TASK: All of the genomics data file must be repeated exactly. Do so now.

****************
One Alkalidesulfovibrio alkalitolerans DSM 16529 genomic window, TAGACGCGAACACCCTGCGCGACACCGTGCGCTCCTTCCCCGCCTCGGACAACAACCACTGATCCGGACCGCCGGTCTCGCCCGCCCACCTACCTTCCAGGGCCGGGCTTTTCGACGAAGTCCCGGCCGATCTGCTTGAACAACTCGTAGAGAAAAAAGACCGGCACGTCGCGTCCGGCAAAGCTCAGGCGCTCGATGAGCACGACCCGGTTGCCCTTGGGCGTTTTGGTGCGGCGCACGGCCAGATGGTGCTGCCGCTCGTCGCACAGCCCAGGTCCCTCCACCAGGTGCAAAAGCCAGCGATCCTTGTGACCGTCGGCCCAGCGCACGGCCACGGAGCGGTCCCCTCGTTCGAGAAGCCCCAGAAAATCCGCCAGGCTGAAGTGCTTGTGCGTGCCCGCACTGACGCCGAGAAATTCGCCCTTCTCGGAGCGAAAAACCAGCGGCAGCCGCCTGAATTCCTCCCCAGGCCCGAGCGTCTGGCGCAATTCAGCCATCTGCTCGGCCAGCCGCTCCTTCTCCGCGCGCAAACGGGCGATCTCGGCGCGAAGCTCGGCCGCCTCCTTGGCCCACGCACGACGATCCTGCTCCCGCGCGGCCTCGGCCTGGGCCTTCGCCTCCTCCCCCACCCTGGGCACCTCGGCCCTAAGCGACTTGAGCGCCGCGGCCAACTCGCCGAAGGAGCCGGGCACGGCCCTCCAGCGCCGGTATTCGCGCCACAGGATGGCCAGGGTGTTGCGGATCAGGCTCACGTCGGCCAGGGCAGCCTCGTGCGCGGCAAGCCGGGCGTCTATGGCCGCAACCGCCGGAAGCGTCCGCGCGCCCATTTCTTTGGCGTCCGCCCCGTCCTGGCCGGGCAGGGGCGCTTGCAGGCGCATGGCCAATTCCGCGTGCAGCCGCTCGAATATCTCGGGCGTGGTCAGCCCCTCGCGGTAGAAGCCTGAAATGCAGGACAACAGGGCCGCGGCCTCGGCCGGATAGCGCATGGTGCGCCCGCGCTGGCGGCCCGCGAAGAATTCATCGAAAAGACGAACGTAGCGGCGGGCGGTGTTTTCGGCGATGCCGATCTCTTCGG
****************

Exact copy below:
One Alkalidesulfovibrio alkalitolerans DSM 16529 genomic window, TAGACGCGAACACCCTGCGCGACACCGTGCGCTCCTTCCCCGCCTCGGACAACAACCACTGATCCGGACCGCCGGTCTCGCCCGCCCACCTACCTTCCAGGGCCGGGCTTTTCGACGAAGTCCCGGCCGATCTGCTTGAACAACTCGTAGAGAAAAAAGACCGGCACGTCGCGTCCGGCAAAGCTCAGGCGCTCGATGAGCACGACCCGGTTGCCCTTGGGCGTTTTGGTGCGGCGCACGGCCAGATGGTGCTGCCGCTCGTCGCACAGCCCAGGTCCCTCCACCAGGTGCAAAAGCCAGCGATCCTTGTGACCGTCGGCCCAGCGCACGGCCACGGAGCGGTCCCCTCGTTCGAGAAGCCCCAGAAAATCCGCCAGGCTGAAGTGCTTGTGCGTGCCCGCACTGACGCCGAGAAATTCGCCCTTCTCGGAGCGAAAAACCAGCGGCAGCCGCCTGAATTCCTCCCCAGGCCCGAGCGTCTGGCGCAATTCAGCCATCTGCTCGGCCAGCCGCTCCTTCTCCGCGCGCAAACGGGCGATCTCGGCGCGAAGCTCGGCCGCCTCCTTGGCCCACGCACGACGATCCTGCTCCCGCGCGGCCTCGGCCTGGGCCTTCGCCTCCTCCCCCACCCTGGGCACCTCGGCCCTAAGCGACTTGAGCGCCGCGGCCAACTCGCCGAAGGAGCCGGGCACGGCCCTCCAGCGCCGGTATTCGCGCCACAGGATGGCCAGGGTGTTGCGGATCAGGCTCACGTCGGCCAGGGCAGCCTCGTGCGCGGCAAGCCGGGCGTCTATGGCCGCAACCGCCGGAAGCGTCCGCGCGCCCATTTCTTTGGCGTCCGCCCCGTCCTGGCCGGGCAGGGGCGCTTGCAGGCGCATGGCCAATTCCGCGTGCAGCCGCTCGAATATCTCGGGCGTGGTCAGCCCCTCGCGGTAGAAGCCTGAAATGCAGGACAACAGGGCCGCGGCCTCGGCCGGATAGCGCATGGTGCGCCCGCGCTGGCGGCCCGCGAAGAATTCATCGAAAAGACGAACGTAGCGGCGGGCGGTGTTTTCGGCGATGCCGATCTCTTCGG